Tourism is a vital industry in Martin County that depends on the support of our local community. We’ve got a lot of work ahead of us in protecting our paradise, and we urge you to stand with us in the meantime by continuing to support our many locally owned, tourism-dependent businesses. We are actively promoting the many areas of our county that are untouched and open for business, including attractions, shopping, arts, and events.
As we work to protect our paradise, it is important that we remember and share the things we love most about Martin County. While our waterways are threatened, there are still countless activities to enjoy in the area.
Unusually heavy rainfall in our area has resulted in large volumes of freshwater being discharged from Lake Okeechobee into the St. Lucie River and Estuary.
Water runoff from the river watershed and freshwater releases from Lake Okeechobee is causing the color. This freshwater contains tannins from plants and other organic material that give the water a darker color.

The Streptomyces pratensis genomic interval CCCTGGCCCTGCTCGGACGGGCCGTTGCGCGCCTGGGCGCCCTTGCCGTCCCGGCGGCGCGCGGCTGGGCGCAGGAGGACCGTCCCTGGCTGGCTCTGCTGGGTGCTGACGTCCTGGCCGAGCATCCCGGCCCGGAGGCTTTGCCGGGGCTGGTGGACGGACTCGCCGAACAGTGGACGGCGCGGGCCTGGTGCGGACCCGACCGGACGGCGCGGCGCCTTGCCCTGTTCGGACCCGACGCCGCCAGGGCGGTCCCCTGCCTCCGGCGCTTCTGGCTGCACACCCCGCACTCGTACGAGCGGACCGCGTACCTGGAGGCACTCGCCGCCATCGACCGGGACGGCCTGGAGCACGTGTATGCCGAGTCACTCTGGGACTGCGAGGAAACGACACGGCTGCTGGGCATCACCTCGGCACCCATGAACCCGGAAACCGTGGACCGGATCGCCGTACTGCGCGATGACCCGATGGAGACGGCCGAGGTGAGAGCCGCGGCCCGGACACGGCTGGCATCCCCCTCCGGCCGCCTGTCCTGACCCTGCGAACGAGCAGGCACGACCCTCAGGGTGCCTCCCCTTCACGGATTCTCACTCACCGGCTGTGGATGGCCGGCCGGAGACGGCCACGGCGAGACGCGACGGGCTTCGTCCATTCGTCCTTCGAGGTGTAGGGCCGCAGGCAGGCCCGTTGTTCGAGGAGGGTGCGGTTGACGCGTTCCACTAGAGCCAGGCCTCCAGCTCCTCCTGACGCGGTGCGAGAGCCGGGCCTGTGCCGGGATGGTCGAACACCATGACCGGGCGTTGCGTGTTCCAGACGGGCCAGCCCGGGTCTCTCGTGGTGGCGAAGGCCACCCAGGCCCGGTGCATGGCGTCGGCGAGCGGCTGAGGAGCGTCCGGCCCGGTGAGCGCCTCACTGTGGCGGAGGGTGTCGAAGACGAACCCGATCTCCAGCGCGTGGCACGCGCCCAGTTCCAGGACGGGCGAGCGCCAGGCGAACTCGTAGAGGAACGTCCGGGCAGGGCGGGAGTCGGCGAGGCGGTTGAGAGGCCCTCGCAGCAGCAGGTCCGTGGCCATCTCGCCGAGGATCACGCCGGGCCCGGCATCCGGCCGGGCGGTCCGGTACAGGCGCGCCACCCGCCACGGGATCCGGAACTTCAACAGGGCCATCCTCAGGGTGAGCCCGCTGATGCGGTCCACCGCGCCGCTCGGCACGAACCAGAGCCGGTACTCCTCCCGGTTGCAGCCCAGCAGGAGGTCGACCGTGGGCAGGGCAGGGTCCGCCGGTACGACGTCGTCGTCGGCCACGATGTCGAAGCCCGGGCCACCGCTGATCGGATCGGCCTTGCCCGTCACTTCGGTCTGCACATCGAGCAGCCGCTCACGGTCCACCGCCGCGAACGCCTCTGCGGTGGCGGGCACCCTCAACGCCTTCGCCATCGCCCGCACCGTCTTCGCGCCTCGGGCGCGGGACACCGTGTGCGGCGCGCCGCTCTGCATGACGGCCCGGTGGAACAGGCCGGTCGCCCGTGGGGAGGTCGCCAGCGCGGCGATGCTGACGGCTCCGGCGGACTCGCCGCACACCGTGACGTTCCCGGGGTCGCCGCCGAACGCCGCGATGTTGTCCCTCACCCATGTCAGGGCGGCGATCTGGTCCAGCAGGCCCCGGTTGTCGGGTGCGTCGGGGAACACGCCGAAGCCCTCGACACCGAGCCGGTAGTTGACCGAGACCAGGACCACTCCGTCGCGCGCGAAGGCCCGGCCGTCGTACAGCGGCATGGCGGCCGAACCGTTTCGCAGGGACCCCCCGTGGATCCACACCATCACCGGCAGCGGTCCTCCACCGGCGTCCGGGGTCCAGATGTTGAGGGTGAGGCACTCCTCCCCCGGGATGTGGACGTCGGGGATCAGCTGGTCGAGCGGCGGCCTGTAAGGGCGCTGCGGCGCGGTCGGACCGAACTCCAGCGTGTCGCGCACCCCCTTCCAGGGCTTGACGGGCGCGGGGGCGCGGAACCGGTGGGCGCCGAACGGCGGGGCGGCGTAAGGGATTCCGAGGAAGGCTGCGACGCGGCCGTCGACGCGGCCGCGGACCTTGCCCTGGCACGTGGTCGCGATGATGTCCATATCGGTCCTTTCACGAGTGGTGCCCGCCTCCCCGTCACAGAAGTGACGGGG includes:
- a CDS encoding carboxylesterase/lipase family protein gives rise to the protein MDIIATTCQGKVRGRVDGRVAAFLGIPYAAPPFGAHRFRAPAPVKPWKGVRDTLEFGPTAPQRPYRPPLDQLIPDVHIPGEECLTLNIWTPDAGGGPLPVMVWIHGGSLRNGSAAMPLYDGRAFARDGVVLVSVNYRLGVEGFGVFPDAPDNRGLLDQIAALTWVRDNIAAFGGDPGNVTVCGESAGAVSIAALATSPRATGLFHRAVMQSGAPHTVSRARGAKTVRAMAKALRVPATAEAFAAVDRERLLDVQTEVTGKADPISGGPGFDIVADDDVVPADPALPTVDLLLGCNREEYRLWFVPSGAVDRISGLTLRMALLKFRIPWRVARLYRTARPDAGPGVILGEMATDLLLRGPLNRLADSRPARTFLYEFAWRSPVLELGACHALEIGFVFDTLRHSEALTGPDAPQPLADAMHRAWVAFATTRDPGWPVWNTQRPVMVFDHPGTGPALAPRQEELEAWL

That depends on the current and projected weather conditions, as well as conditions in the tributaries that flow into Lake Okeechobee and the St. Lucie River. Because of the higher than normal rainfall through the beginning of the rainy season system-wide, water releases from Lake Okeechobee will likely continue. If the lake releases are stopped, conditions could improve in a relatively short period of time.
The Office of Tourism and Marketing is diligently continuing to promote Martin County. We are working closely with County staff and officials to remain informed about water conditions.
Martin County staff is in daily contact with the Army Corps of Engineers, Environmental Protection Agency, Florida Department of Health and other agencies regarding the releases.
Should water conditions changes signs will be posted for safety.
Tourism is a vital industry in Martin County and we urge you to stand together with us in helping support our local businesses during these challenging times.